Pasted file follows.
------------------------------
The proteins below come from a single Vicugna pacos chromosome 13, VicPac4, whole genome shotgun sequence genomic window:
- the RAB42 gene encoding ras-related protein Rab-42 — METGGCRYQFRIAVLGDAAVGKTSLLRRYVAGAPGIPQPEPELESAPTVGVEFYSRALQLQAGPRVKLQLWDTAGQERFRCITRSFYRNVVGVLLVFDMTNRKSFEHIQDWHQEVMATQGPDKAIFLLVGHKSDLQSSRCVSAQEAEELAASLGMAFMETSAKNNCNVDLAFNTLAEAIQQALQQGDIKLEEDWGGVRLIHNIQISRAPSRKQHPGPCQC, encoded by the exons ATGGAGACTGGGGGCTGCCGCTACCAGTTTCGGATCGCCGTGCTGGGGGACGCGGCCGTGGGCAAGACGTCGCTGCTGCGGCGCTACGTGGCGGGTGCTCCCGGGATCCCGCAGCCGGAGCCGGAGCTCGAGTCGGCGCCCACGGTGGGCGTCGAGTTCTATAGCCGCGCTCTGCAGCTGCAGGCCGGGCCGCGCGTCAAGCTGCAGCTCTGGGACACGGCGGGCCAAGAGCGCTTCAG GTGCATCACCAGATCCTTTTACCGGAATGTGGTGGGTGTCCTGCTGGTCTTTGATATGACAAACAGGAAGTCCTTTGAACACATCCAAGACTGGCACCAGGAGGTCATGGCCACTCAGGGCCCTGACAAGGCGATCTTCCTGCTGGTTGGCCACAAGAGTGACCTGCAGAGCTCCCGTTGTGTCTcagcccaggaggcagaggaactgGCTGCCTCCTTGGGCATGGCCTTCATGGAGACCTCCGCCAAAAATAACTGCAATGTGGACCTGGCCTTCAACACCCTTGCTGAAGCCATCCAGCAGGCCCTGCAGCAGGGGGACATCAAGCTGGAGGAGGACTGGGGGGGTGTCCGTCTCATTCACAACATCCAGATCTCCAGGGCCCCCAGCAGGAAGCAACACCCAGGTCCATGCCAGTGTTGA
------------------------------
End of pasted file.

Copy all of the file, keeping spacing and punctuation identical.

The proteins below come from a single Vicugna pacos chromosome 13, VicPac4, whole genome shotgun sequence genomic window:
- the RAB42 gene encoding ras-related protein Rab-42 — METGGCRYQFRIAVLGDAAVGKTSLLRRYVAGAPGIPQPEPELESAPTVGVEFYSRALQLQAGPRVKLQLWDTAGQERFRCITRSFYRNVVGVLLVFDMTNRKSFEHIQDWHQEVMATQGPDKAIFLLVGHKSDLQSSRCVSAQEAEELAASLGMAFMETSAKNNCNVDLAFNTLAEAIQQALQQGDIKLEEDWGGVRLIHNIQISRAPSRKQHPGPCQC, encoded by the exons ATGGAGACTGGGGGCTGCCGCTACCAGTTTCGGATCGCCGTGCTGGGGGACGCGGCCGTGGGCAAGACGTCGCTGCTGCGGCGCTACGTGGCGGGTGCTCCCGGGATCCCGCAGCCGGAGCCGGAGCTCGAGTCGGCGCCCACGGTGGGCGTCGAGTTCTATAGCCGCGCTCTGCAGCTGCAGGCCGGGCCGCGCGTCAAGCTGCAGCTCTGGGACACGGCGGGCCAAGAGCGCTTCAG GTGCATCACCAGATCCTTTTACCGGAATGTGGTGGGTGTCCTGCTGGTCTTTGATATGACAAACAGGAAGTCCTTTGAACACATCCAAGACTGGCACCAGGAGGTCATGGCCACTCAGGGCCCTGACAAGGCGATCTTCCTGCTGGTTGGCCACAAGAGTGACCTGCAGAGCTCCCGTTGTGTCTcagcccaggaggcagaggaactgGCTGCCTCCTTGGGCATGGCCTTCATGGAGACCTCCGCCAAAAATAACTGCAATGTGGACCTGGCCTTCAACACCCTTGCTGAAGCCATCCAGCAGGCCCTGCAGCAGGGGGACATCAAGCTGGAGGAGGACTGGGGGGGTGTCCGTCTCATTCACAACATCCAGATCTCCAGGGCCCCCAGCAGGAAGCAACACCCAGGTCCATGCCAGTGTTGA